Foreclosure or Forbearance: Part II

When a borrower defaults on a loan, what are your options? Two options are foreclosure and forbearance agreements. Read on for a discussion of forbearance in Part II of this series. 

  1. What is it?

In basic terms, a forbearance agreement is a type of repayment agreement in favor of the bank that is intended to assist a defaulting borrower in getting back on track and getting the bank paid. Many factors go into developing an agreement that is beneficial for the bank and productive for the borrower. A forbearance is sometimes referred to as a type of “workout”.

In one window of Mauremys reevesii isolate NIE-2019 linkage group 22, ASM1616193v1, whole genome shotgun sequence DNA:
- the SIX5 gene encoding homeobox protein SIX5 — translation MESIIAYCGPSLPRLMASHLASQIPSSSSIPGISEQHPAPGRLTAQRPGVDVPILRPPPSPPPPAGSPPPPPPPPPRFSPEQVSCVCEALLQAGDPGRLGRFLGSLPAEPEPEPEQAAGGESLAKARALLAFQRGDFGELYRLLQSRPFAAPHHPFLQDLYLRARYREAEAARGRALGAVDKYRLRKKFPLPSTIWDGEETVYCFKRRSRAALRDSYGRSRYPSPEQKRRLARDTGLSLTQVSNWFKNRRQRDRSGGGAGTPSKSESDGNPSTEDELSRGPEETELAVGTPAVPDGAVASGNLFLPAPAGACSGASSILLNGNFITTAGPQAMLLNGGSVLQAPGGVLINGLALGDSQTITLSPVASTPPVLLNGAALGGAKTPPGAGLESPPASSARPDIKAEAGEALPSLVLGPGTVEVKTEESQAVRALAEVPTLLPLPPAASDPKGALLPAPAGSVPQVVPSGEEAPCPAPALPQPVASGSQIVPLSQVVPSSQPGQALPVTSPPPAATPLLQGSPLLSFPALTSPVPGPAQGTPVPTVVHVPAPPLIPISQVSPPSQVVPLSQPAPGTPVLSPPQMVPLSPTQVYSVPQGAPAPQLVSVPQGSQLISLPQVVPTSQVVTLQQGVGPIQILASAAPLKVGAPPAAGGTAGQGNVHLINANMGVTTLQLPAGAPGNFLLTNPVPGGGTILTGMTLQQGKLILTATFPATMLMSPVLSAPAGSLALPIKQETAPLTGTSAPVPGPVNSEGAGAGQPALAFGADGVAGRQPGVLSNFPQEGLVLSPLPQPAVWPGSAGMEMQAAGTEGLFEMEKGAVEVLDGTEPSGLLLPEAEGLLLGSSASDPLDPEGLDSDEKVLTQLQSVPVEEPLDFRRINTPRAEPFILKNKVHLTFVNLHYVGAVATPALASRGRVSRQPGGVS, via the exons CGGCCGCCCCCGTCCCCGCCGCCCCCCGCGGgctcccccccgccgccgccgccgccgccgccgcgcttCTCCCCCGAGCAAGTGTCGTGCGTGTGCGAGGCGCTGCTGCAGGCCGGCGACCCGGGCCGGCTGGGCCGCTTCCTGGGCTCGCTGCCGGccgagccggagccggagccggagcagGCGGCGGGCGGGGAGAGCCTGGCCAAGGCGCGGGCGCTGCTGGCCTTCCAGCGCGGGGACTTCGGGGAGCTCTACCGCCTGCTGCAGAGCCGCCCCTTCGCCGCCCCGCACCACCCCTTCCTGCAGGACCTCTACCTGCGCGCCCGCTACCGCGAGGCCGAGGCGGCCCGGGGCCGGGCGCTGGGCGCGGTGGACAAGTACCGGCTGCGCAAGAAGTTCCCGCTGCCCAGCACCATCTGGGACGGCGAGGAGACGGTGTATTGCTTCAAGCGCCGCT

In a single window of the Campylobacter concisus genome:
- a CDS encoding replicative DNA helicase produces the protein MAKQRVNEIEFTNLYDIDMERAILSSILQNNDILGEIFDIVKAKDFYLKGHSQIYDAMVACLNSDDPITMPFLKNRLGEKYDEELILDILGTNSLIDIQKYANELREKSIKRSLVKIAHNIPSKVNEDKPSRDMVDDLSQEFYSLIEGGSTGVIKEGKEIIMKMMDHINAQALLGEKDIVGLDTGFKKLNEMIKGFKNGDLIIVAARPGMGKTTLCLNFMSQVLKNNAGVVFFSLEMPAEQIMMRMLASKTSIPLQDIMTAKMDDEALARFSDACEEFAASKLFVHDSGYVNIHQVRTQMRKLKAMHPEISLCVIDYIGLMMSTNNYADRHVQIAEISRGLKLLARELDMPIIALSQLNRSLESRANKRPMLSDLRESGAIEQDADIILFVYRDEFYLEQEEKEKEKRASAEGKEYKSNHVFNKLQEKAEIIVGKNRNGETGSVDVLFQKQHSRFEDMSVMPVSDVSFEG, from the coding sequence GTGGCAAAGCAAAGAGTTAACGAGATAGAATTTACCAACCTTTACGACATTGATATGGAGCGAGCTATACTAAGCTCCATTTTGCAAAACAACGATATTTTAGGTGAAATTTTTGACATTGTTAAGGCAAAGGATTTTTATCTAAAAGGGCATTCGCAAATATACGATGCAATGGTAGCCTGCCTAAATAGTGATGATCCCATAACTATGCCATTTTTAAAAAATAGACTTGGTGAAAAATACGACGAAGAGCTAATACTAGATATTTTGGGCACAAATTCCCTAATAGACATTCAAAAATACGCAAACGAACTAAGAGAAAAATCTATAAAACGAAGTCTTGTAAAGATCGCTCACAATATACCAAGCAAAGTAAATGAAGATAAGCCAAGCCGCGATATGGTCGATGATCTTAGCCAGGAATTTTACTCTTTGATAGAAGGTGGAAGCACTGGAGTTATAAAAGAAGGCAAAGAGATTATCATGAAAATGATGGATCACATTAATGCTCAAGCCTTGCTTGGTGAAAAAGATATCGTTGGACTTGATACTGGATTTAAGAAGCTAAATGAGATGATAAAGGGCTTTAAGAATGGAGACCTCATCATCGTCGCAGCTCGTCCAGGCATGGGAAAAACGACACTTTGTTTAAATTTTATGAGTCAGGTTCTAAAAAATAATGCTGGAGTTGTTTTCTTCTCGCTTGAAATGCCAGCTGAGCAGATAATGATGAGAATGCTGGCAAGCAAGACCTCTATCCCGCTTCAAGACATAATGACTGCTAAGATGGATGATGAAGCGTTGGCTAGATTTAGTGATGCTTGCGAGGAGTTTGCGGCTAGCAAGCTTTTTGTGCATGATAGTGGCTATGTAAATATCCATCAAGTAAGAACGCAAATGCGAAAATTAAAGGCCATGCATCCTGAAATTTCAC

1. What triggers consideration for a forbearance?

Most commonly, if a borrower fails to make a payment on their loan with the bank, a “default” of the loan occurs.   Banks follow their borrowers closely. Lenders should follow bank protocol and the contract and follow up with counsel to draft an appropriate agreement.

  1. Is forbearance possible in all types of loans?

Most banks will explore a workout opportunity if the situation is a viable one. Commercial, Agricultural and Consumer loans will need to have different terms to comply with the various state, federal and contractual terms governing each unique situation. Laws and regulations in the banking industry change frequently, and each of the aforementioned loans is uniquely governed. The agreement that may have worked 6 months ago for a commercial loan likely won’t work for the residential loan currently in default. An experienced attorney can help you navigate these waters.

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